Image courtesy of Chicago Now
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Like Molina, the White Sox will be watching Simon Castro in spring training for his future potential. Castro, whom the White Sox acquired from the San Diego Padres in the Carlos Quentin trade, looks like a nice prospect as long as his core statistics aren't examined.
After posting a 3.29 earned run average in 140 innings in 2010, Castro had a 5.63 earned run average. However, his walks-per-nine-innings rates were identical (2.7), and his 2011 strikeouts-per-nine-innings rate was slightly higher (7.4) than in 2010 (7.3).
Both seasons saw him pitching mostly at Double-A and a little bit at Triple-A.
Castro didn't strike out as many batters as he rose through the ranks, but he did walk fewer batters.
He isn't an amazing strikeout pitcher, but at least he has good control. White Sox fans should be interested to see if he can maintain that control in spring training.
Molina, who projects higher than Castro, seems to have the inside edge to advance in the White Sox system. His measurables are better than Castro's, even though Castro's stuff is somewhat better. Also, Molina has been steadier in his rise through the minors.
Castro, a two-time Top-100 Baseball America prospect (2010, 2011), has much to prove in spring training. He'll have to make the most of his spring training outings, keeping scoring down and showing a great deal of control with pitches.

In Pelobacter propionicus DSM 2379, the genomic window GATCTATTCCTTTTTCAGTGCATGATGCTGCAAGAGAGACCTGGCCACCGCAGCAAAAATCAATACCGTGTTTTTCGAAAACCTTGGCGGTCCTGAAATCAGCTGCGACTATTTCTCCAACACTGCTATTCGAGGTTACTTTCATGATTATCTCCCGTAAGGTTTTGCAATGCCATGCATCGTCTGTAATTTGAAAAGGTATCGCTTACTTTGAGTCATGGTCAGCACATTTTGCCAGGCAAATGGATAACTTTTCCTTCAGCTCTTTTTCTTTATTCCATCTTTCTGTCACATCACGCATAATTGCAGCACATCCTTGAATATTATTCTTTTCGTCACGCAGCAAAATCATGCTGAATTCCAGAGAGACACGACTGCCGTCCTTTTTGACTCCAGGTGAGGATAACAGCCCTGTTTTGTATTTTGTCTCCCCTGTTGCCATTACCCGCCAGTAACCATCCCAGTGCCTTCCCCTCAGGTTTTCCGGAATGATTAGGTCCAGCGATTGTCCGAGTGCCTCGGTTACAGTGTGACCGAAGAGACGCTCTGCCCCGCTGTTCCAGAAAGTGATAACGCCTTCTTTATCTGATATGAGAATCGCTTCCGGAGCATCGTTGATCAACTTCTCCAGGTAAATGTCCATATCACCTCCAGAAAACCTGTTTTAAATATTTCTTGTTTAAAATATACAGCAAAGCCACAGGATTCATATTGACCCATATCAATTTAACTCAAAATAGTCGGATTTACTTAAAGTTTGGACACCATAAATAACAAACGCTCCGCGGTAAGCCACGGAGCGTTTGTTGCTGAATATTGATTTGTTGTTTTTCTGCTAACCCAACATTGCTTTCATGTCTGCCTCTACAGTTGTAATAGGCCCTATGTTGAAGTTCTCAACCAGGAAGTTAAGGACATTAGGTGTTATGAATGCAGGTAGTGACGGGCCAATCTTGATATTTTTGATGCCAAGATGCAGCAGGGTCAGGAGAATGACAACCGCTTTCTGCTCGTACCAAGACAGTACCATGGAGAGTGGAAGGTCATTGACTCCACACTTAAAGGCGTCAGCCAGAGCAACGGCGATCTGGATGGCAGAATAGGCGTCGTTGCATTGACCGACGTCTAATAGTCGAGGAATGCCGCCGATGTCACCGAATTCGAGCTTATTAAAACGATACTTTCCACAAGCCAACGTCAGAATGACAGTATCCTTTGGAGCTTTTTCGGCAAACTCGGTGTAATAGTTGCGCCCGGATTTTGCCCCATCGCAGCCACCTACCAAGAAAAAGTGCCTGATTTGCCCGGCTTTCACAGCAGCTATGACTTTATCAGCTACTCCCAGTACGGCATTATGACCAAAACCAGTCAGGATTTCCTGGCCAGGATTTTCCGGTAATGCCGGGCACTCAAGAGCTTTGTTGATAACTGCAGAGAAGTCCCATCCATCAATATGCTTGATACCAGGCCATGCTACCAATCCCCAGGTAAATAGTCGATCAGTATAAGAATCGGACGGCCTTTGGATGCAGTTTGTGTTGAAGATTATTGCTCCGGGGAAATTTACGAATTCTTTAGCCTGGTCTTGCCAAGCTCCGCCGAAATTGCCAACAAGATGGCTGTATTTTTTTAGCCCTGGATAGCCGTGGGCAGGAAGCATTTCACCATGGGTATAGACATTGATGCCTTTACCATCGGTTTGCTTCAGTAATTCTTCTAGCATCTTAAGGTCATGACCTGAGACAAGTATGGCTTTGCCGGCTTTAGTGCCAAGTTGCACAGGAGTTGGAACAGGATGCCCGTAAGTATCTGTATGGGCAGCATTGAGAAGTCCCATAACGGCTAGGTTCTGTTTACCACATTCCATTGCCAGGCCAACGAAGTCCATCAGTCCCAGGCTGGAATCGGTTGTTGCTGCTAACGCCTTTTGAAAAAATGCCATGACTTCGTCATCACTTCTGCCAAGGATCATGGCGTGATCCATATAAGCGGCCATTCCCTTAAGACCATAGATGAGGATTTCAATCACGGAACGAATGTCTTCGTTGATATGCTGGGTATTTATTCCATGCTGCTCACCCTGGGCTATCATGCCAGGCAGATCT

Since his avoidance of walks isn't as impressive as Molina's, Castro will have to work hard to show that he can be better than Molina.
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This is one just for fun viewing. Mitch Mustain, a former college football player for USC and Arkansas, signed with the White Sox a couple of weeks ago. He'll be showing his stuff in spring training to see if he can get a different ball past opposing players.
Mustain hasn't played organized baseball since he was 15, which is a good eight years out of the game. That leaves the White Sox with little to measure him by. According to the Los Angeles Times, Mustain threw a pitch 90 miles per hour the weekend before last. He said he hopes to hit 94 or 95 miles per hour.
Kenny Williams might have had to pick up a 2011 draft guide to find out what kind of potential Mustain has. What he probably found was that Mustain showed athleticism, some zip on his throws and some ability to handle pressure at Arkansas, winning eight straight games his freshman year.
Mustain transferred to USC after Houston Nutt was fired by Arkansas, but Williams doesn't have to read as closely into that as an NFL scout would.
After all, Mustain won't make the White Sox major league club. He'll probably land in Double-A. Still, White Sox fans should take to chance to watch him to see what kind of stuff he has. They have to find someone fun to watch in spring training like Mustain because the White Sox may not be fun to watch once the regular season arrives.